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Ghanta Ghar comes back to life.

Byline: Sabih Ul Hussnain

PESHAWAR -- Municipal Corporation Peshawar (MCP) and Local Administration of the city has materialized the present government's commitment about zero tolerance against encroachments by taking a huge step in this regard.

Recently, the area around the famous and historical Ghanta Ghar (Clock Tower) has been cleared of all kinds of encroachments providing the Peshawarites especially youth to have a clear and full view of the historical monument.

The PTIled government has shown its seriousness in giving Peshawar its historical shape back and the antiencroachment drive is supposed to be the right step going in the right direction. This way the historical places like Ghanta Ghar will be given a rebirth and also will help the historians and the archeologists a chance to trace the remaining part of FaseeleSheher, the old wall of the city, which is yet to be found and could only be seen in the maps dates back to 1936.

Ghanta Ghar Bazaar, a busy area, was also targeted by city administration as a part of the major operation against encroachments and more than 3000 shops, kiosks and illegal stalls were demolished which revealed the historical site of 1900s.

Before the said drive there were stalls and kiosks of fish sellers and this bazaar was a big fish market which on one hand was a major cause of traffic jam and on other hand it also diminished the beauty of Clock Tower. The residents of the area and shopkeepers of Kareempura Bazar, attached with Ghanta Ghar Bazaar, expressed satisfaction and appreciated the effective most antiencroachment drive in the history of Peshawar. Qasim Habib, a resident of the area and a graduate from University of Peshawar, talking to The Frontier Post said that foreign tourists used to come here to see the historical place but unfortunately returned due to pathetic situation of Bazaar the number of the tourists has decreased.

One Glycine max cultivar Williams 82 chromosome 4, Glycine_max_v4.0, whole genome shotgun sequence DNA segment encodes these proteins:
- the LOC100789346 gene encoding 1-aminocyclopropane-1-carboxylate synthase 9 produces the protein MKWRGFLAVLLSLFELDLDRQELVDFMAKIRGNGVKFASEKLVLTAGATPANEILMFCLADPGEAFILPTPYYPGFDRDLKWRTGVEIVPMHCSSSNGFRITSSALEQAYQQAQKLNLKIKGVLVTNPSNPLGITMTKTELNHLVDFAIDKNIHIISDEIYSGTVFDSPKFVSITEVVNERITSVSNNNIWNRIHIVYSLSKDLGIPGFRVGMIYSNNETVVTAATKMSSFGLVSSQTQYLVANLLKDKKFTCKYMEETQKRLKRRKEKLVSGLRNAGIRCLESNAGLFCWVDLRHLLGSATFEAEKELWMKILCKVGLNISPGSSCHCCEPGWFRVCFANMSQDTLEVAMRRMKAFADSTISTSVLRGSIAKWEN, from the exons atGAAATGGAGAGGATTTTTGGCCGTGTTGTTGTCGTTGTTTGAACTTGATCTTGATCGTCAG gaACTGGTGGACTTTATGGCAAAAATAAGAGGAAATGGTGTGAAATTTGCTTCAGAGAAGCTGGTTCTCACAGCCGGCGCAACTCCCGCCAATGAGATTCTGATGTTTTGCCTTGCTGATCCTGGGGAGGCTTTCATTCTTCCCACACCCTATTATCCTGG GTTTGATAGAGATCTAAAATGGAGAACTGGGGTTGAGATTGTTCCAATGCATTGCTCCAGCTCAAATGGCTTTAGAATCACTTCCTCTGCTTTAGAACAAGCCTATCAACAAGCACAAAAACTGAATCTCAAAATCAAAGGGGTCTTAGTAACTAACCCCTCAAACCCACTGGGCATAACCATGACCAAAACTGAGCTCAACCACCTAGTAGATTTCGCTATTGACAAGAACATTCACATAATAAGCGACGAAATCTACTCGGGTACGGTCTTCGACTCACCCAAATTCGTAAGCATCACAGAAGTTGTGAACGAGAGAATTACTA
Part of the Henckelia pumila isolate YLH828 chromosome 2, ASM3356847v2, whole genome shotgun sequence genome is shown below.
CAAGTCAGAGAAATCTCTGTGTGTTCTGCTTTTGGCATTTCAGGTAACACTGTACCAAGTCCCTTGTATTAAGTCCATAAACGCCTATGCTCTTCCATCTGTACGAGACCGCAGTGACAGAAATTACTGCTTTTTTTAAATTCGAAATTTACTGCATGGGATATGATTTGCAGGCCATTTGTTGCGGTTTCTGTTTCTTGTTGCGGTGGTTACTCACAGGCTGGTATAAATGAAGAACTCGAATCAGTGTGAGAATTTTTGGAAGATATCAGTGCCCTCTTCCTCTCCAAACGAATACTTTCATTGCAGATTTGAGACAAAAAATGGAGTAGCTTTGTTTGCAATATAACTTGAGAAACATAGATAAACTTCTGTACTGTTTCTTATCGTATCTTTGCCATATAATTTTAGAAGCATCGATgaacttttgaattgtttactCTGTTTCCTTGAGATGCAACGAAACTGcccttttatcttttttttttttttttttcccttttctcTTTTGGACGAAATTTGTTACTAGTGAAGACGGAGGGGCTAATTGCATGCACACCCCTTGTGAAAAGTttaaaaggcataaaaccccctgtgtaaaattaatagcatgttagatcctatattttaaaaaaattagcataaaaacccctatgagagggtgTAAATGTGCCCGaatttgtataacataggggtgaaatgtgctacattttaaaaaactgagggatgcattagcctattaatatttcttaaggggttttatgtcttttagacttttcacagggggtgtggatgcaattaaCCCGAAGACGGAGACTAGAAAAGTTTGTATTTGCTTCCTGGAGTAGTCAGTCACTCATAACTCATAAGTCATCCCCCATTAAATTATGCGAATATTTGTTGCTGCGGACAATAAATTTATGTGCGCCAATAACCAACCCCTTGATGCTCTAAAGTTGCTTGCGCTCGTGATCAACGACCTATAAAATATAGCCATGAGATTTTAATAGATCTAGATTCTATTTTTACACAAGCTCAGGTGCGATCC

Clock Tower was built in 1900 to commemorate the diamond jubilee of the Empress of India; the tower is named after Sir George Cunningham, former British governor and political agent.

Archeologists believe that this Cunningham Clock Tower is the one among four other historical clock towers in Pakistan. The other three towers are in Karachi, Faisalabad and Multan.

The Tower was designed by the then Municipal Engineer of Peshawar James Strachan and it stands 26 meters (85 ft.).

The tower was painted in 2003 by the government. However, since then, no maintenance work has been done except demolishing the encroachments recently and high tension electric wires hanging around the tower are yet to be fitted on alternate place in order to preserve beauty of this historical site from being diminished.

The effective and massive antiencroachment drive has also left thousands of people unemployed.

When contacted for comments Additional Deputy Commissioner (ADC) Usama Waraich, an active participant of drive, said that they had limited them up to specific Ft.

He, however, said that if someone found violating an inch of limits he would be sent to jail with the fine of Rs. 50,000.

"The provincial government is also taking care of those whose kiosks have been demolished and directing not to devastate their business so in this regard the MCP is discussing the matter and soon they would be marked a substitute to run their businesses likely outside the main city," added

Usama ADC.
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Publication:Frontier Post (Peshawar, Pakistan)
Geographic Code:9PAKI
Date:Mar 5, 2015
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